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Saxony builds wild boar fence on the Polish border


In order to contain the African swine fever, Saxony is now also building a fence after Brandenburg. The Free State's Minister of Social Affairs spoke of a "crisis".

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Wild boar in the autumn forest

Photo: Lino Mirgeler / dpa

Saxony has started building a permanent fence along the Polish border to prevent the further spread of African swine fever.

For this purpose, among other things, helpers from the Bundeswehr and the technical relief organization were on duty on Wednesday, said the Free State's Ministry of Social Affairs.

The fixed fence around the exclusion zone, which will replace the previous mobile game barrier, is to connect to the Brandenburg fence in the north and initially extend to Autobahn 4 in the south.

It is then planned to reinforce the fence along the entire border to Zittau.

"I hope that we can get this crisis under control quickly and well," said Petra Köpping, Minister of Social Affairs for consumer protection (SPD).

The primary goal is that the animal disease does not penetrate further into Saxony.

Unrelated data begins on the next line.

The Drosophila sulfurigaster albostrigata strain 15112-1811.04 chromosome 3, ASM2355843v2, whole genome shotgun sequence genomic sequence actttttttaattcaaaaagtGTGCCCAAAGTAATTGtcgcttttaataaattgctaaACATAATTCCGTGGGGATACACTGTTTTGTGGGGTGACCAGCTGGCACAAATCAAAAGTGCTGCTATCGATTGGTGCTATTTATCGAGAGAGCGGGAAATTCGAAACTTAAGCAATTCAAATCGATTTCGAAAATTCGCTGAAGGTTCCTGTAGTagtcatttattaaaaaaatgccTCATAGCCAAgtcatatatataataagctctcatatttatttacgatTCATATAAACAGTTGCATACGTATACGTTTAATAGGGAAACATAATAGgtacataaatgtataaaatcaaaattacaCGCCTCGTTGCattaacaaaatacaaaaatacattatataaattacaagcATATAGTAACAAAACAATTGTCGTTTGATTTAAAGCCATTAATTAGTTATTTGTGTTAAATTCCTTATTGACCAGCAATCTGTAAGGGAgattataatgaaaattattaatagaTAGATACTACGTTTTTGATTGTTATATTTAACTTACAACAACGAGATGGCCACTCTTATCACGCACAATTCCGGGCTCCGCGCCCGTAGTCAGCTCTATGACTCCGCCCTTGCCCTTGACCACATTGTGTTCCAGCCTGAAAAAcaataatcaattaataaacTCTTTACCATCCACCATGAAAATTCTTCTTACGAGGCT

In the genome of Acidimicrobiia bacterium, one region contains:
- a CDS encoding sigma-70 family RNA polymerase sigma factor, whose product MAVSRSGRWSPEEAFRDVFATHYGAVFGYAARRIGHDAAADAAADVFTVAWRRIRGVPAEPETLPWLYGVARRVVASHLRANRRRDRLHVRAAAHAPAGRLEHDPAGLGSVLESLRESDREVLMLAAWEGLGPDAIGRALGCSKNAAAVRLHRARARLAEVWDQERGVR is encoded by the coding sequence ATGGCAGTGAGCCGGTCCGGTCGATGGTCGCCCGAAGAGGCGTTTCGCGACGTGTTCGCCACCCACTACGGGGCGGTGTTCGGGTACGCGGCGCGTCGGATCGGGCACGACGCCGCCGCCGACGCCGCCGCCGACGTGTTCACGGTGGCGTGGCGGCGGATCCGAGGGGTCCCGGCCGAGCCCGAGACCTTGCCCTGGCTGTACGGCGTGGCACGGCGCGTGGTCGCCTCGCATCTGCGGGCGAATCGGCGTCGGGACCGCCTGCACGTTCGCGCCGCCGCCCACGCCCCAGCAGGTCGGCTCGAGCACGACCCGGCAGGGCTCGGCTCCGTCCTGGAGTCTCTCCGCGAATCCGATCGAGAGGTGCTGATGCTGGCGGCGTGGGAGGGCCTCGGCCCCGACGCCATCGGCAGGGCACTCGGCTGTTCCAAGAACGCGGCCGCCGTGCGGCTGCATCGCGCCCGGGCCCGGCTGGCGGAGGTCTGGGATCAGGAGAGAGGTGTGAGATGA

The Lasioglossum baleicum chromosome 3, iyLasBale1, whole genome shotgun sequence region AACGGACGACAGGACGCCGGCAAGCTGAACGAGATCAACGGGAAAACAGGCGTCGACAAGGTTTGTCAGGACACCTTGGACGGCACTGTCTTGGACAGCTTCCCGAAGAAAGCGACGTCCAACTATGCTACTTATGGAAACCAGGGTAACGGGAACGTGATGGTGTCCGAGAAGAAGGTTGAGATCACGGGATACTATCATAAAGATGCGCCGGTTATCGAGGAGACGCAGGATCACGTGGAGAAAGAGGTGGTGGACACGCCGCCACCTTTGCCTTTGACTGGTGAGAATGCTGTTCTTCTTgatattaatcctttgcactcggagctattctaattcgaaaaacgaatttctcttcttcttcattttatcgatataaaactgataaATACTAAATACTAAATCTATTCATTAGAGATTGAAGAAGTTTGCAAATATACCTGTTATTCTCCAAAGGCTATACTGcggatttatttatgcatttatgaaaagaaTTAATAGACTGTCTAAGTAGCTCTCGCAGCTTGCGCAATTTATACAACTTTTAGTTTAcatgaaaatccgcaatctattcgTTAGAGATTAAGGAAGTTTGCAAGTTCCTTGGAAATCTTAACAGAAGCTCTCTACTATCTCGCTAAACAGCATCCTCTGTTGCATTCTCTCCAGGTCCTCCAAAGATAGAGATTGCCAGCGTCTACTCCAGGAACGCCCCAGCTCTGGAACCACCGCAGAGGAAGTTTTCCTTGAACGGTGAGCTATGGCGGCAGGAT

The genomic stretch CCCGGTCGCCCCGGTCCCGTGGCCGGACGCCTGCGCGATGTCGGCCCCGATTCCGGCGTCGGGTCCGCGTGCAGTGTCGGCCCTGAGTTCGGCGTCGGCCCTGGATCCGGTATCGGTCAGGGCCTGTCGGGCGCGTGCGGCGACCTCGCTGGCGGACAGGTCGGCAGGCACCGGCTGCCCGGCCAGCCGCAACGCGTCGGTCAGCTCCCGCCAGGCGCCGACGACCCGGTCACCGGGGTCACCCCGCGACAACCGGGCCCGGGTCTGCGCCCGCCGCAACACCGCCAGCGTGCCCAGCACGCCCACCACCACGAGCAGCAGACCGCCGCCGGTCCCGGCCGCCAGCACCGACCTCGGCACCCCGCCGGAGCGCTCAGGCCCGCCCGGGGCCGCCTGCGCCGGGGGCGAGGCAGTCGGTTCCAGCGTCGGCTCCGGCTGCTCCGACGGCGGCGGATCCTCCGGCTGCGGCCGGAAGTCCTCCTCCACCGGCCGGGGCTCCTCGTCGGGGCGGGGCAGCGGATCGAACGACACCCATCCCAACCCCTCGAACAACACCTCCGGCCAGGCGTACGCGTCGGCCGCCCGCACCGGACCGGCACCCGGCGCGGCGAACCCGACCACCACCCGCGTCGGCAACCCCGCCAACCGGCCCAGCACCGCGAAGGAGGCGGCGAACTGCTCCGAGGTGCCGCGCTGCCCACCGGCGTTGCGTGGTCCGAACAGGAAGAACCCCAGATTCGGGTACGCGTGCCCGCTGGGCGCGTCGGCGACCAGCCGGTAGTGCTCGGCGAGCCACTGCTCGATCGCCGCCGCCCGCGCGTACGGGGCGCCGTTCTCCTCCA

The new protective fence is about one meter high and should therefore still be passable for roe deer and deer.

Horizontal protection ensures that it cannot be undermined by the wild boar.

In addition, the Bundeswehr wants to fence in the Oberlausitz military training area, which alone comprises around 8,000 hectares of the 13,500 hectare exclusion zone.

Sniffer dogs are supposed to find carcasses

Saxony's neighboring state of Brandenburg has had seven of its own search dogs since Wednesday that are looking for wild boar carcasses.

The animals were previously used as hunting dogs and received additional training, as the Brandenburg Minister of Health announced.

African swine fever was first detected in Brandenburg in September, then also in Saxony.

As of Wednesday, Brandenburg recorded 146 cases in wild boars.

The disease is almost always fatal for pigs.

It is harmless to humans.

In Europe, the disease first appeared in Sardinia in 1978, but was able to be localized there despite repeated outbreaks.

Introduced into Georgia via contaminated food, the ASF virus then began to spread in Europe in 2007.

From Poland it has now evidently reached Brandenburg again.

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lmd / dpa

Source: spiegel

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